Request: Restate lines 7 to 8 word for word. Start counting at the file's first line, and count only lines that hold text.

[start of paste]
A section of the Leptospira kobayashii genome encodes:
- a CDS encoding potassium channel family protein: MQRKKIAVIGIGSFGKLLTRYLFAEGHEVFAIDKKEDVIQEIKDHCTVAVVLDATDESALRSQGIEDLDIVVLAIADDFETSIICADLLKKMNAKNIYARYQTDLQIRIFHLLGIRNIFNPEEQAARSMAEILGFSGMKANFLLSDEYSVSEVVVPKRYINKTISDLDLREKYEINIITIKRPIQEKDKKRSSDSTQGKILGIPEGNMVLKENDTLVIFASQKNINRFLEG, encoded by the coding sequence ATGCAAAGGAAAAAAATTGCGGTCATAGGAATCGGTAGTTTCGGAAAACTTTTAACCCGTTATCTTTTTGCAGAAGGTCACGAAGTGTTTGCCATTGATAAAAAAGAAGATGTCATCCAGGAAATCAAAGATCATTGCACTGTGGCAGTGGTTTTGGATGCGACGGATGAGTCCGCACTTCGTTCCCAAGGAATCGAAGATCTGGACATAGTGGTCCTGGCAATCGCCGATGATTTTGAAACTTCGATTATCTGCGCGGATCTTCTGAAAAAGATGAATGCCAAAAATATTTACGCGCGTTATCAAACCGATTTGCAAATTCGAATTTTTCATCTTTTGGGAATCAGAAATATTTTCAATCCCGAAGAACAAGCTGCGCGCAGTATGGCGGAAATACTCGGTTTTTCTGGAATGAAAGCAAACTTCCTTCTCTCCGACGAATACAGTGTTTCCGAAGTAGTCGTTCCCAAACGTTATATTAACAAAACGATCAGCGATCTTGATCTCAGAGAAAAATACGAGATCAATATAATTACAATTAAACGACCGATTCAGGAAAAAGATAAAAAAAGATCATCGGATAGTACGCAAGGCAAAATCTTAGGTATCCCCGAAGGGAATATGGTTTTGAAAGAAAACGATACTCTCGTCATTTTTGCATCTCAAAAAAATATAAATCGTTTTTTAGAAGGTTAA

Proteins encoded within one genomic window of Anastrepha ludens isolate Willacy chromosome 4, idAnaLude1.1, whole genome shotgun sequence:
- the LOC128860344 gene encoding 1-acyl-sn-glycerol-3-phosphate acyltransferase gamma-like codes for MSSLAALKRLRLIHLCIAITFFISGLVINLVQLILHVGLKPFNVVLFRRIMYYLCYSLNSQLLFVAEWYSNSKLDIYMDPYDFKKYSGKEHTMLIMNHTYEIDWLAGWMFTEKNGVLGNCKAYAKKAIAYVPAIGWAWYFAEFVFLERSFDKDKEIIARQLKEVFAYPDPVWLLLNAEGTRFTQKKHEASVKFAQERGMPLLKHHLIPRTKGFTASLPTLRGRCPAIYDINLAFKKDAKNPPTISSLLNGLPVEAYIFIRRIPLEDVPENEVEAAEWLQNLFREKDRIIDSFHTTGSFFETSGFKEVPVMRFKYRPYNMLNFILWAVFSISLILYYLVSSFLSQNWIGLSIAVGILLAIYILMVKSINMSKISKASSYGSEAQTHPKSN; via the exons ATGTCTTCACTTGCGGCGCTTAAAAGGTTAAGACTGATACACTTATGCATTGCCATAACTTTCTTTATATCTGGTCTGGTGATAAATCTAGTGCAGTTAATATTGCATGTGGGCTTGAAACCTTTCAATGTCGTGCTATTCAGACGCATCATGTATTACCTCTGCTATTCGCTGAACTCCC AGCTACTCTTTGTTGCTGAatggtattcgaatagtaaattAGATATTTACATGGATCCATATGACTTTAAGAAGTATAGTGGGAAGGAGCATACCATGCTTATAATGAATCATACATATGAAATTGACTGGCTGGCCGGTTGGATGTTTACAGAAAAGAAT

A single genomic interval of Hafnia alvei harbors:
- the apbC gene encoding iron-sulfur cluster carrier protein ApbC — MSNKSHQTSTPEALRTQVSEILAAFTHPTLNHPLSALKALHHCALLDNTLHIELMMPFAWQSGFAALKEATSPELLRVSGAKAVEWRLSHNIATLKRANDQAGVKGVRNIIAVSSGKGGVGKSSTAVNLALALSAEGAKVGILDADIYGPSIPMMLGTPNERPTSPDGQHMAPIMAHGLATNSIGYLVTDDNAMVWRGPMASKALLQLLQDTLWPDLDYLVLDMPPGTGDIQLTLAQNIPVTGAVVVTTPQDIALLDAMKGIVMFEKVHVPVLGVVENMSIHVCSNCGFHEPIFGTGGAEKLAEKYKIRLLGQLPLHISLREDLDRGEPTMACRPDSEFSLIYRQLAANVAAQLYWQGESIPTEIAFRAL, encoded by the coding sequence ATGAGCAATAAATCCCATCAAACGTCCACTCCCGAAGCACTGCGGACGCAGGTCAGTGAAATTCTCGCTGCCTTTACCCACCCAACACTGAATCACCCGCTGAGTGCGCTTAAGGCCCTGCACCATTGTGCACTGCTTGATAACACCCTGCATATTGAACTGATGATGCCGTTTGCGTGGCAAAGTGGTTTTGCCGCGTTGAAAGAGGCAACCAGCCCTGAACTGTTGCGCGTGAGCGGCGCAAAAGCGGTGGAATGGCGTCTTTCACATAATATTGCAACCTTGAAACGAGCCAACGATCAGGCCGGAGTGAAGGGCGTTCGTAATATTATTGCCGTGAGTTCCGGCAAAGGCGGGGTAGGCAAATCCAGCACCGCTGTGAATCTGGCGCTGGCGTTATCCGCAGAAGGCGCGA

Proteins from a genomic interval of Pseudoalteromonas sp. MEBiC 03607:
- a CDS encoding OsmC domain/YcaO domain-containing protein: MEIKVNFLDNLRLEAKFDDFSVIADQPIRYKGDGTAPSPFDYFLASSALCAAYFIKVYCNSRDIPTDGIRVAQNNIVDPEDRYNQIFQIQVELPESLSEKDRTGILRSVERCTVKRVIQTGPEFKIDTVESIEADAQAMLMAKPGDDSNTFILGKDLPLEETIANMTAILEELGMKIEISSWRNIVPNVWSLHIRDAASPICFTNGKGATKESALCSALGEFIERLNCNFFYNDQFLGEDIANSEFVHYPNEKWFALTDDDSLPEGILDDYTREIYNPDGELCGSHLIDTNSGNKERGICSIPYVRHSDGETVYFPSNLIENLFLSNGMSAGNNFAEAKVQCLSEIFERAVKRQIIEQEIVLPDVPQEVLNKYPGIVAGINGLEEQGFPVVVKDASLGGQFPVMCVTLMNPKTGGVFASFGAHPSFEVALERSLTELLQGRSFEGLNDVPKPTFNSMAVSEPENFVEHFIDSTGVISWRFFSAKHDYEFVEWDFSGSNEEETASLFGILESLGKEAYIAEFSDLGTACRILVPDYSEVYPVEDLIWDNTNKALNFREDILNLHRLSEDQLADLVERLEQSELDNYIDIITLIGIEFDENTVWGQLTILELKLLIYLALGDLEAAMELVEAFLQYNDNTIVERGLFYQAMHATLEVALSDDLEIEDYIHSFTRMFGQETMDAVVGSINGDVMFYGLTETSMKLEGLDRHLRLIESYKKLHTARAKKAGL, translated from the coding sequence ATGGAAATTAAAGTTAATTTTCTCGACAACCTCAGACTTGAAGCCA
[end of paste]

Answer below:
Proteins from a genomic interval of Pseudoalteromonas sp. MEBiC 03607:
- a CDS encoding OsmC domain/YcaO domain-containing protein: MEIKVNFLDNLRLEAKFDDFSVIADQPIRYKGDGTAPSPFDYFLASSALCAAYFIKVYCNSRDIPTDGIRVAQNNIVDPEDRYNQIFQIQVELPESLSEKDRTGILRSVERCTVKRVIQTGPEFKIDTVESIEADAQAMLMAKPGDDSNTFILGKDLPLEETIANMTAILEELGMKIEISSWRNIVPNVWSLHIRDAASPICFTNGKGATKESALCSALGEFIERLNCNFFYNDQFLGEDIANSEFVHYPNEKWFALTDDDSLPEGILDDYTREIYNPDGELCGSHLIDTNSGNKERGICSIPYVRHSDGETVYFPSNLIENLFLSNGMSAGNNFAEAKVQCLSEIFERAVKRQIIEQEIVLPDVPQEVLNKYPGIVAGINGLEEQGFPVVVKDASLGGQFPVMCVTLMNPKTGGVFASFGAHPSFEVALERSLTELLQGRSFEGLNDVPKPTFNSMAVSEPENFVEHFIDSTGVISWRFFSAKHDYEFVEWDFSGSNEEETASLFGILESLGKEAYIAEFSDLGTACRILVPDYSEVYPVEDLIWDNTNKALNFREDILNLHRLSEDQLADLVERLEQSELDNYIDIITLIGIEFDENTVWGQLTILELKLLIYLALGDLEAAMELVEAFLQYNDNTIVERGLFYQAMHATLEVALSDDLEIEDYIHSFTRMFGQETMDAVVGSINGDVMFYGLTETSMKLEGLDRHLRLIESYKKLHTARAKKAGL, translated from the coding sequence ATGGAAATTAAAGTTAATTTTCTCGACAACCTCAGACTTGAAGCCA